___I.A.6. EPA DOCUMENTATION AND REVIEW OF THE CHRONIC ORAL RfD

Source Document — U.S. EPA, 2009

This document has been reviewed by EPA scientists, interagency reviewers from other federal agencies and White House offices, and the public, and peer reviewed by independent scientists external to EPA. A summary and EPA's disposition of the comments received from the independent external peer reviewers and from the public is included in Appendix A of the Toxicological Review of 2-Hexanone (U.S. EPA, 2009). To review this appendix, exit to the toxicological review, Appendix A, Summary Of External Peer Review And Public Comments And Disposition (PDF).

___I.A.7. EPA CONTACTS

Please contact the IRIS Hotline for all questions concerning this assessment or IRIS, in general, at (202) 566-1676 (phone), (202) 566-1749 (fax), or hotline.iris@epa.gov (email address).

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__I.B. REFERENCE CONCENTRATION (RfC) FOR CHRONIC INHALATION EXPOSURE

2-Hexanone
CASRN — 591-78-6
Section I.B. Last Revised — 09/25/2009

The RfC is an estimate (with uncertainty spanning perhaps an order of magnitude) of a continuous inhalation exposure to the human population (including sensitive subgroups) that is likely to be without an appreciable risk of deleterious effects during a lifetime. The RfC considers toxic effects for both the respiratory system (portal of entry) and for effects peripheral to the respiratory system (extrarespiratory effects). The inhalation RfC (generally expressed in units of mg/m3) is analogous to the oral RfD and is similarly intended for use in risk assessments for health effects known or assumed to be produced through a nonlinear (presumed threshold) mode of action.

Inhalation RfCs are derived according to Methods for Derivation of Inhalation Reference Concentrations and Application of Inhalation Dosimetry (U.S. EPA, 1994). Because RfCs can also be derived for the noncarcinogenic health effects of substances that are carcinogens, it is essential to refer to other sources of information concerning the carcinogenicity of this chemical substance. If the U.S. EPA has evaluated this substance for potential human carcinogenicity, a summary of that evaluation will be contained in Section II of this file.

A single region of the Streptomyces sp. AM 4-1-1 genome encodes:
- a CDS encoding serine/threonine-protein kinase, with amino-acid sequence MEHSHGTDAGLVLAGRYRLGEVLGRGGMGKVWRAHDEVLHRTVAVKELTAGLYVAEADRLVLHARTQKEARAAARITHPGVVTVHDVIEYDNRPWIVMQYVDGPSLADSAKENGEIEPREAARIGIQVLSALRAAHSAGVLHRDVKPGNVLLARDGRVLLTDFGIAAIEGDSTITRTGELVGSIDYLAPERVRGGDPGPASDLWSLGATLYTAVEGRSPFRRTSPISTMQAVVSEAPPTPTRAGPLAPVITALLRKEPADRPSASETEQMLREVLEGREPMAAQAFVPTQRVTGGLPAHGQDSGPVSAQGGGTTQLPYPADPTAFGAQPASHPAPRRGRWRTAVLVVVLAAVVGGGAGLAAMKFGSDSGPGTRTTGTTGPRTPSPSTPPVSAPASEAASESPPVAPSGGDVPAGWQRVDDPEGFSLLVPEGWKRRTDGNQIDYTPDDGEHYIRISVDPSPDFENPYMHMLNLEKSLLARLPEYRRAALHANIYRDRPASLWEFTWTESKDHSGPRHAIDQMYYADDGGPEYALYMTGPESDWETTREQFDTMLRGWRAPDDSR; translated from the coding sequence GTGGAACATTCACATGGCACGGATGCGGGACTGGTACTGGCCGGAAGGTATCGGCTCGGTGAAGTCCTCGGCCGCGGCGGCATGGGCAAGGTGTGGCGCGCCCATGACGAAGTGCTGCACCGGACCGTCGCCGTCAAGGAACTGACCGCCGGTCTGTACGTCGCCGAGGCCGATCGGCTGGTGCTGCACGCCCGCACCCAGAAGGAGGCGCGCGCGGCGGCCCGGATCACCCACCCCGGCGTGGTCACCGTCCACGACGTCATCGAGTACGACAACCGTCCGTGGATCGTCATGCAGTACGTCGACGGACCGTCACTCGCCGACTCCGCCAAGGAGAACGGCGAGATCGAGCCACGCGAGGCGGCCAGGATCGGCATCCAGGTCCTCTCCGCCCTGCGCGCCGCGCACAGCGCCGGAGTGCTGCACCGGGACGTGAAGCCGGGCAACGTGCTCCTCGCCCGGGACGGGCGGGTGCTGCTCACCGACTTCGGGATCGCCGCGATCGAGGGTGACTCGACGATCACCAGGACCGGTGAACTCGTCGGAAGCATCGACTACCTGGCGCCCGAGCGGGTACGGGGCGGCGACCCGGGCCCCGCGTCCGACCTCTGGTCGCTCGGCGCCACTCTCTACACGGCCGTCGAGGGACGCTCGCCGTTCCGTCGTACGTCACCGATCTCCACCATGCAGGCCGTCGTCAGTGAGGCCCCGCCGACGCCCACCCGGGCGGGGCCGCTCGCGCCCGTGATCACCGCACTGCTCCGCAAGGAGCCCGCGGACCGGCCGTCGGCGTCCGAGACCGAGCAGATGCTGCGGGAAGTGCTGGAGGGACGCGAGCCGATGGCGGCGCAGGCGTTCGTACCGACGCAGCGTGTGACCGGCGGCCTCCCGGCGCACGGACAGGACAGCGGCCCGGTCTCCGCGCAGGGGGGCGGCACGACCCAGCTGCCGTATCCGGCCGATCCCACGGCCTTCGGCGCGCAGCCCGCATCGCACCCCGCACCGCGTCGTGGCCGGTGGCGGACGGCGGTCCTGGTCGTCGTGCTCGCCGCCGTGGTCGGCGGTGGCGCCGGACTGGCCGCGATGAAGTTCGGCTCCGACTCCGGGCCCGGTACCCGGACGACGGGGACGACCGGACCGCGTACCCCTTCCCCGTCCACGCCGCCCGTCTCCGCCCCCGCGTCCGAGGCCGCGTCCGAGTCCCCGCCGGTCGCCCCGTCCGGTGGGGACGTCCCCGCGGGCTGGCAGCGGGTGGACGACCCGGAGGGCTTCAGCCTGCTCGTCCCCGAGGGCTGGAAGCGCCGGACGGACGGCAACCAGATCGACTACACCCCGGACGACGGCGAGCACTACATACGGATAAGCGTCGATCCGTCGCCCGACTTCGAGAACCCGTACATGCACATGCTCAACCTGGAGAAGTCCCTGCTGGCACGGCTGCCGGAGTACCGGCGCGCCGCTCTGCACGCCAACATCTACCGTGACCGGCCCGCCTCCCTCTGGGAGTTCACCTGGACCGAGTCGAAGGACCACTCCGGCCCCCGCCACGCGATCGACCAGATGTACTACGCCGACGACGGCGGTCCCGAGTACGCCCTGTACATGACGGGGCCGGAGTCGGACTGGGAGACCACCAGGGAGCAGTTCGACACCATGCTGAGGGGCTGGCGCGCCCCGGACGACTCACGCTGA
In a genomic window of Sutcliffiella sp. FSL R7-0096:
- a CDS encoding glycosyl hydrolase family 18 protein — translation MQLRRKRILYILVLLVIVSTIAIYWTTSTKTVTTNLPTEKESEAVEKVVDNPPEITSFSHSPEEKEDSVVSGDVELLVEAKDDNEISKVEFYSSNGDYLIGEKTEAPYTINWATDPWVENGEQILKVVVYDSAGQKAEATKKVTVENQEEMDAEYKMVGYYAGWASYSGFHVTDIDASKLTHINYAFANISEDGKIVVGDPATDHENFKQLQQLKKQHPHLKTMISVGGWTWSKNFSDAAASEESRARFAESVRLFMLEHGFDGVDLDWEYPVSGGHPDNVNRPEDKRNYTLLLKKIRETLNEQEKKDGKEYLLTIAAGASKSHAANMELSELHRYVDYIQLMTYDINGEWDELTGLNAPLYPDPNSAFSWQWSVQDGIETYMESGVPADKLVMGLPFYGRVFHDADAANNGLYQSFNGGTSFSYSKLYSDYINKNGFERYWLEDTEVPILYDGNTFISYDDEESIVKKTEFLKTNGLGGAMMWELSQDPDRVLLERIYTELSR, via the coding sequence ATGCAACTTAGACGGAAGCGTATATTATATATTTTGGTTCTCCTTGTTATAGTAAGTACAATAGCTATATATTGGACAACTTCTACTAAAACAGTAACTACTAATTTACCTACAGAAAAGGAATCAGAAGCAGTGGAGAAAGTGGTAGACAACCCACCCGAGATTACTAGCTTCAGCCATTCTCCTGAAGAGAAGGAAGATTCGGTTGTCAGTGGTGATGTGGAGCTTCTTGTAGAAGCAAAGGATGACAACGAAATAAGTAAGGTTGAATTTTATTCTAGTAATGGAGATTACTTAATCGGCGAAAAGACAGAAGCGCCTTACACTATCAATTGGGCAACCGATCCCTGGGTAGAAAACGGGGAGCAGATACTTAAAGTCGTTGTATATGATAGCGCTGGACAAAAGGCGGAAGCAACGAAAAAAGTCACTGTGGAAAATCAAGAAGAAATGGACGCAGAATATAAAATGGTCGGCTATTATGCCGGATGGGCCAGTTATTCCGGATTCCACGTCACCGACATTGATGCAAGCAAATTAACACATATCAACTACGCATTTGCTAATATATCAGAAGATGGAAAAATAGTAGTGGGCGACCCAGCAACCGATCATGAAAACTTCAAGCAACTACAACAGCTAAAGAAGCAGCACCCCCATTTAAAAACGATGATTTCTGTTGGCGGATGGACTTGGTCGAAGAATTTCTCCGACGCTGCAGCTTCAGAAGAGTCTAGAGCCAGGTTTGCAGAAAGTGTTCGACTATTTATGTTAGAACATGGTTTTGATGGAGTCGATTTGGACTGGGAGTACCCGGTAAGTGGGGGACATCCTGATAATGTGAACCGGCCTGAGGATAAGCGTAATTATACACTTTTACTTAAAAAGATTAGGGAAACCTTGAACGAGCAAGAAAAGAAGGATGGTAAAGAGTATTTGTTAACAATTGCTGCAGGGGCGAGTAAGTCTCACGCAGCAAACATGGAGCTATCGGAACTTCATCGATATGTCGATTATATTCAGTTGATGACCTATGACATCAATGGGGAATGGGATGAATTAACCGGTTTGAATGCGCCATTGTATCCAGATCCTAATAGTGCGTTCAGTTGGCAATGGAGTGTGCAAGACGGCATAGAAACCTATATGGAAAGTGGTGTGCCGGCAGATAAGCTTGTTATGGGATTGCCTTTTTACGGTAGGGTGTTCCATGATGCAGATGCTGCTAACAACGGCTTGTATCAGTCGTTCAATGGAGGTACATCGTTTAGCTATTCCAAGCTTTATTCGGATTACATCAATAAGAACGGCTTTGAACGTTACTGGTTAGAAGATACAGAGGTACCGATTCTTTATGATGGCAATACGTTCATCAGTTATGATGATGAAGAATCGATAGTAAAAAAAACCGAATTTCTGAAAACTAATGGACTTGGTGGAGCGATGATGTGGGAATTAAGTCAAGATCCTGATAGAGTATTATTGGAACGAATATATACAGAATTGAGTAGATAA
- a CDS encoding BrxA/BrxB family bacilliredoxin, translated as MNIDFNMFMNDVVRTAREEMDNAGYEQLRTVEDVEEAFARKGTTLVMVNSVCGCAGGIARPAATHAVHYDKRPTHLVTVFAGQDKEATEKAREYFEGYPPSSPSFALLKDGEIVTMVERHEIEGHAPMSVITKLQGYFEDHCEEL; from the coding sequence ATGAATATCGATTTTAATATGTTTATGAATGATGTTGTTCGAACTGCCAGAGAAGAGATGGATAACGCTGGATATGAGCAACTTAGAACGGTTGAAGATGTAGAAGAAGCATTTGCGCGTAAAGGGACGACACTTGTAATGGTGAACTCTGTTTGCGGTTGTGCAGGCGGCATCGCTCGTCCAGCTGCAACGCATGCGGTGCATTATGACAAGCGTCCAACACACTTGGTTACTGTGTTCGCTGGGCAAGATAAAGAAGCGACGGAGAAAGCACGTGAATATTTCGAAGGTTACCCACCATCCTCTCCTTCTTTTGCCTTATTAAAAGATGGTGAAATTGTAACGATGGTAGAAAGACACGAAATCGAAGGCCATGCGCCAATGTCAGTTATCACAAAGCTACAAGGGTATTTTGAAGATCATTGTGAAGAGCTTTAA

An RfC assessment for 2-hexanone was not previously available on IRIS.

___I.B.1. CHRONIC INHALATION RfC SUMMARY

Critical Effect
Point of Departure*
UF
Chronic RfC
Motor conduction velocity of the sciatic-tibial nerve

Subchronic inhalation study in monkeys

Johnson et al., 1977
BMCL05[HEC]: 90 mg/m3 3,000 3 × 10-2 mg/m3

*Conversion Factors and Assumptions -- molecular weight of 2-hexanone = 100.16 (at 25°C and 760 mm Hg) and 1 ppm = 100.16/24.45 = 4.1 mg/m3. Duration adjustment of exposure concentrations and conversion to mg/m3 was accomplished as follows: BMCLADJ = 121 ppm × 6 hours/24 hours × 5 days/7 days = 22 ppm × 4.1 = 90 mg/m3. The BMCL05[HEC] was calculated for an extrarespiratory effect of a category 3 gas. The blood:gas partition coefficient (Hb/g) value for 2-hexanone in humans is 127 (Sato and Nakajima, 1979); however, no value has been reported for monkeys or rats. According to EPA's RfC methodology (U.S. EPA, 1994), when the ratio of animal to human blood:gas partition coefficients [(Hb/g)A/(Hb/g)H] is greater than one or the values are unknown, a value of one is used for the ratio by default. Thus, BMCL05[HEC] = 90 × [(Hb/g)A/(Hb/g)H] = 90 mg/m3.

___I.B.2. PRINCIPAL AND SUPPORTING STUDIES

The study by Johnson et al. (1977) was performed in monkeys and rats, with 8 and 10 animals per dose group, respectively. Two concentrations of commercial grade 2-hexanone were employed (100 and 1,000 ppm in air), with exposures occurring 6 hours/day, 5 days/week for a duration of 10 months. Concurrent control groups were used in both species. As part of this study, Johnson et al. (1977) conducted four neurological tests in each species (usually once per month) to identify effects in treated versus control animals. These four tests were (1) motor conduction velocity (MCV) of the right sciatic-tibial nerve, (2) MCV of the right ulnar nerve, (3) absolute refractory period of these two nerves, and (4) muscle action potentials in response to both sciatic and ulnar nerve stimulation. After approximately 6 months of exposure, monkeys and rats in the 1,000 ppm exposure group were removed from the study because neuropathy (characterized as hind-limb drag) had developed in these animals.

Data from Johnson et al. (1977) on both sciatic-tibial and ulnar nerve MCVs in 2-Hexanone-exposed monkeys and rats were considered for use in deriving the RfC. Studies in humans have provided insight into the relationship between decreased MCV and functional effects in humans. Sobue et al. (1978) observed a reduction in MCV among workers with severe polyneuropathy in a cross-sectional study of 1,662 shoe workers that were exposed to n-hexane, a parent compound of 2-hexanone. Passero et al. (1983) also noted an association between slowing MCV and disease severity among 98 polyneuropathy cases in a cohort of workers exposed to n-hexane.